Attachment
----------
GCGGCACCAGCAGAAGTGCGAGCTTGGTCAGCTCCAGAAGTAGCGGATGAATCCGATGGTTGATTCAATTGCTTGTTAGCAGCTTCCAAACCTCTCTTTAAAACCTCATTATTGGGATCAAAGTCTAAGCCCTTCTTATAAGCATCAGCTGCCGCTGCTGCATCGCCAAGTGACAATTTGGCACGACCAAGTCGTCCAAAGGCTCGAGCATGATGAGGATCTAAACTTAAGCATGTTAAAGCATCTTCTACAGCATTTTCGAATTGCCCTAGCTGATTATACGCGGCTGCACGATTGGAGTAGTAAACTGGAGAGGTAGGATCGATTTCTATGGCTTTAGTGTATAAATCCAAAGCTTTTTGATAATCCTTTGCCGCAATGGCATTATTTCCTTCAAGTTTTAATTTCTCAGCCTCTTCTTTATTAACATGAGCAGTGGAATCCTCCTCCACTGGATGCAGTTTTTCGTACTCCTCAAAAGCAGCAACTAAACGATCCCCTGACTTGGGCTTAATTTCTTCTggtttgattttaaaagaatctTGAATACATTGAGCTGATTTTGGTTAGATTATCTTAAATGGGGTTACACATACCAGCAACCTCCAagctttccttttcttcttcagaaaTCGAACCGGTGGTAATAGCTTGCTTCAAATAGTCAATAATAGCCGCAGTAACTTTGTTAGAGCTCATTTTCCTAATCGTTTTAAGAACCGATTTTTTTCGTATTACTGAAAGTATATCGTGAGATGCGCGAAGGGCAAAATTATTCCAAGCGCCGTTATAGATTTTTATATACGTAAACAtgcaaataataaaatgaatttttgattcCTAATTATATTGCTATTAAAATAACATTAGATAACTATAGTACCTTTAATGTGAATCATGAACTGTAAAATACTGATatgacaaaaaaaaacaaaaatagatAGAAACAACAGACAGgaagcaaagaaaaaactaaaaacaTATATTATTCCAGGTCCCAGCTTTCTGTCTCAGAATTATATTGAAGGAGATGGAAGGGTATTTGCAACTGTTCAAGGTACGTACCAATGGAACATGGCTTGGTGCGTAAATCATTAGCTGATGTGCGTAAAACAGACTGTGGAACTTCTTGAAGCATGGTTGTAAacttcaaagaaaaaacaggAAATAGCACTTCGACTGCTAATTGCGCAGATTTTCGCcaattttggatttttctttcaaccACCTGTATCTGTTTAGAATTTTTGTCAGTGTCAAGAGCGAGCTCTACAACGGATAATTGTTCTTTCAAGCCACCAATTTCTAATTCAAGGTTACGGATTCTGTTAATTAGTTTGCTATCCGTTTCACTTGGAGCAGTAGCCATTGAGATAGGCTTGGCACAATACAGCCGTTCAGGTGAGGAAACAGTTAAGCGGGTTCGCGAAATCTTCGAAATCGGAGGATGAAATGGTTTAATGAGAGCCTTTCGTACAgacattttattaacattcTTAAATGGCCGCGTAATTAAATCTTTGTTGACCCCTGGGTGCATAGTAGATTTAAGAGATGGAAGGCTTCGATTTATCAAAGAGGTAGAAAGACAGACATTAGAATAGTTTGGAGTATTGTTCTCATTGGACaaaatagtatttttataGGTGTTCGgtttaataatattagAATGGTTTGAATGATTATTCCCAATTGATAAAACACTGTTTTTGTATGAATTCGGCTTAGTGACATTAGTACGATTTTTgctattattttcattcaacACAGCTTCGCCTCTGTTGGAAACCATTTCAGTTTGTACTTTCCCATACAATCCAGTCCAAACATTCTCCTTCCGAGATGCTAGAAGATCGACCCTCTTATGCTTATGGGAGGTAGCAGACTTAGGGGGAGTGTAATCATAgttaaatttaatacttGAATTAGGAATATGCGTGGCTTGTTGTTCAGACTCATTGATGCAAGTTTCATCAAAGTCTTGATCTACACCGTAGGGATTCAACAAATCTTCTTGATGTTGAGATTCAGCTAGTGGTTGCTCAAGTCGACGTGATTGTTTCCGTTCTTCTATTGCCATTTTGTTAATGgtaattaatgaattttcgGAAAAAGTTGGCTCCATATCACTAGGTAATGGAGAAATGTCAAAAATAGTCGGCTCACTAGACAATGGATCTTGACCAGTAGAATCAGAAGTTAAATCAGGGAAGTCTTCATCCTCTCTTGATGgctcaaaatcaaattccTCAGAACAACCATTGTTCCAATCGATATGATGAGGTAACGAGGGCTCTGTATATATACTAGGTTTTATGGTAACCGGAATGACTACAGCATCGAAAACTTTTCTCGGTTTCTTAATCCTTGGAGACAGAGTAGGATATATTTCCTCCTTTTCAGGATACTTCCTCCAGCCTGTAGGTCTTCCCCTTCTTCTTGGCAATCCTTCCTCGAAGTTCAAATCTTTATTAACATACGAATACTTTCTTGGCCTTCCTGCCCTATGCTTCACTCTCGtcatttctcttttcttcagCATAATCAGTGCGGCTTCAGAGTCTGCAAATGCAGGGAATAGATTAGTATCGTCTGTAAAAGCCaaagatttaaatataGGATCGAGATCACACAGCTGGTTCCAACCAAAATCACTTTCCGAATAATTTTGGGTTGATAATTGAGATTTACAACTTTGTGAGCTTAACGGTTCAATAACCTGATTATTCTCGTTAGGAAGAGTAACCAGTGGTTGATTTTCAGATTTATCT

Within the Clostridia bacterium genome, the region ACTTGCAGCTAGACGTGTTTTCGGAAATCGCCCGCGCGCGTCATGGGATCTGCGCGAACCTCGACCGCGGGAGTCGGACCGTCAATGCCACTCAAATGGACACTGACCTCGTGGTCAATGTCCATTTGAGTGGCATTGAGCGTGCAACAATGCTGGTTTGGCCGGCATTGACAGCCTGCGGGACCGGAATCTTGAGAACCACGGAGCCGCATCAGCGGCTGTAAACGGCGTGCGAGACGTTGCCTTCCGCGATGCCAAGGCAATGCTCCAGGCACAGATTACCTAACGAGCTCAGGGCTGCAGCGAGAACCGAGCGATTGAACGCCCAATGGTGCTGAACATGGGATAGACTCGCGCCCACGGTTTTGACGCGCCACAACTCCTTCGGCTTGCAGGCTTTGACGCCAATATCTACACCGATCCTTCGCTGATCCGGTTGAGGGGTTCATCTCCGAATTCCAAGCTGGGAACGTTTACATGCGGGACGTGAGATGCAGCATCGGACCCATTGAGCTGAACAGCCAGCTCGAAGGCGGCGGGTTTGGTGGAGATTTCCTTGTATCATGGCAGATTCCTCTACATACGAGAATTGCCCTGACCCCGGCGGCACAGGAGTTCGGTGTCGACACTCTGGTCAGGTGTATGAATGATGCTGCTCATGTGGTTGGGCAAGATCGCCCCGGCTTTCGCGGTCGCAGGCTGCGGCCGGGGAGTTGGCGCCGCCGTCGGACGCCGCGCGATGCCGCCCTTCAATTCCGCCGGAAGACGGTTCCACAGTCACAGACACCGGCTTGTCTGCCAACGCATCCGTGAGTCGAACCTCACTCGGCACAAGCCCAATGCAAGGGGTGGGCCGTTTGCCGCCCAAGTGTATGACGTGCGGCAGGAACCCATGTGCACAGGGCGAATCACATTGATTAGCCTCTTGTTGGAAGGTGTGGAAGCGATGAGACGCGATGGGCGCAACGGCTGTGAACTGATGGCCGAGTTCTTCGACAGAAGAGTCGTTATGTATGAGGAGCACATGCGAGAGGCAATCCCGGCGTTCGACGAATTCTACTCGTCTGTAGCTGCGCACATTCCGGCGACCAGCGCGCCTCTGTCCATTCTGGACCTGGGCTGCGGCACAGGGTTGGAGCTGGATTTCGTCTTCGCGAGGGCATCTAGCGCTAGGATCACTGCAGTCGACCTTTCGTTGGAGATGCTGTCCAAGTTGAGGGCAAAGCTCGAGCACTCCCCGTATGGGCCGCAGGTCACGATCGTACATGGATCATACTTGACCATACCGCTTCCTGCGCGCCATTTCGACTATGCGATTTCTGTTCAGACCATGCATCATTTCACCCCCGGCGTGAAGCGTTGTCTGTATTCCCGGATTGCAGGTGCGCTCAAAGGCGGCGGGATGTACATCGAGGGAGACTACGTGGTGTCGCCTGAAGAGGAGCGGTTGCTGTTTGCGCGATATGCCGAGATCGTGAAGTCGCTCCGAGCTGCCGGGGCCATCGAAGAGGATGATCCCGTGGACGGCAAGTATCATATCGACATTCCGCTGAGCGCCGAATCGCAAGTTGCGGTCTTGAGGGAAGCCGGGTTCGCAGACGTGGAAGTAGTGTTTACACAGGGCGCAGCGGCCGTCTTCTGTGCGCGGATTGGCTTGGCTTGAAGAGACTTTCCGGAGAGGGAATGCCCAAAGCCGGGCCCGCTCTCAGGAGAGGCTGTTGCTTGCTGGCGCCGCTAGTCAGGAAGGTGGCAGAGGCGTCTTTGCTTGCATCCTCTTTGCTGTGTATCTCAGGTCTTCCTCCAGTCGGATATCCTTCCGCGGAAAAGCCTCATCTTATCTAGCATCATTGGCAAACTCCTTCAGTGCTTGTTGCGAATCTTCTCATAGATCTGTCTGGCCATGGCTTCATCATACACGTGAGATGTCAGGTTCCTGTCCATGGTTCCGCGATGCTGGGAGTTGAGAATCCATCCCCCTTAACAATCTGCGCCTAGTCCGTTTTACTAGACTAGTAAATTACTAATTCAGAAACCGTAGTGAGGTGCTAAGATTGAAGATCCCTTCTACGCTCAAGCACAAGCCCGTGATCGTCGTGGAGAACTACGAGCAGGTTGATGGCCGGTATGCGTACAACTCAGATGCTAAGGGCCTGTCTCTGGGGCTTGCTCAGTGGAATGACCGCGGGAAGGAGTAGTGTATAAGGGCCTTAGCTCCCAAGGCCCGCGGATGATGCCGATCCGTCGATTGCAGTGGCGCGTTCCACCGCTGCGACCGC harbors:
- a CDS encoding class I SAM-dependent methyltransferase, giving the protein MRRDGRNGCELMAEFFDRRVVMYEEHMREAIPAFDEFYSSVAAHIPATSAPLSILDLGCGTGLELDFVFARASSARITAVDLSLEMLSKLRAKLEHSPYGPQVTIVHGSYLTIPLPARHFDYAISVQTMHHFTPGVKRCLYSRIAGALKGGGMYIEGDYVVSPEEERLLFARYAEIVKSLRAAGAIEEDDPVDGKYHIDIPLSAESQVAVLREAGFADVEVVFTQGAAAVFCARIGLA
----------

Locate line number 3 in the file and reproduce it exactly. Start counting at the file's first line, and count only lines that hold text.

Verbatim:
- a CDS encoding class I SAM-dependent methyltransferase, giving the protein MRRDGRNGCELMAEFFDRRVVMYEEHMREAIPAFDEFYSSVAAHIPATSAPLSILDLGCGTGLELDFVFARASSARITAVDLSLEMLSKLRAKLEHSPYGPQVTIVHGSYLTIPLPARHFDYAISVQTMHHFTPGVKRCLYSRIAGALKGGGMYIEGDYVVSPEEERLLFARYAEIVKSLRAAGAIEEDDPVDGKYHIDIPLSAESQVAVLREAGFADVEVVFTQGAAAVFCARIGLA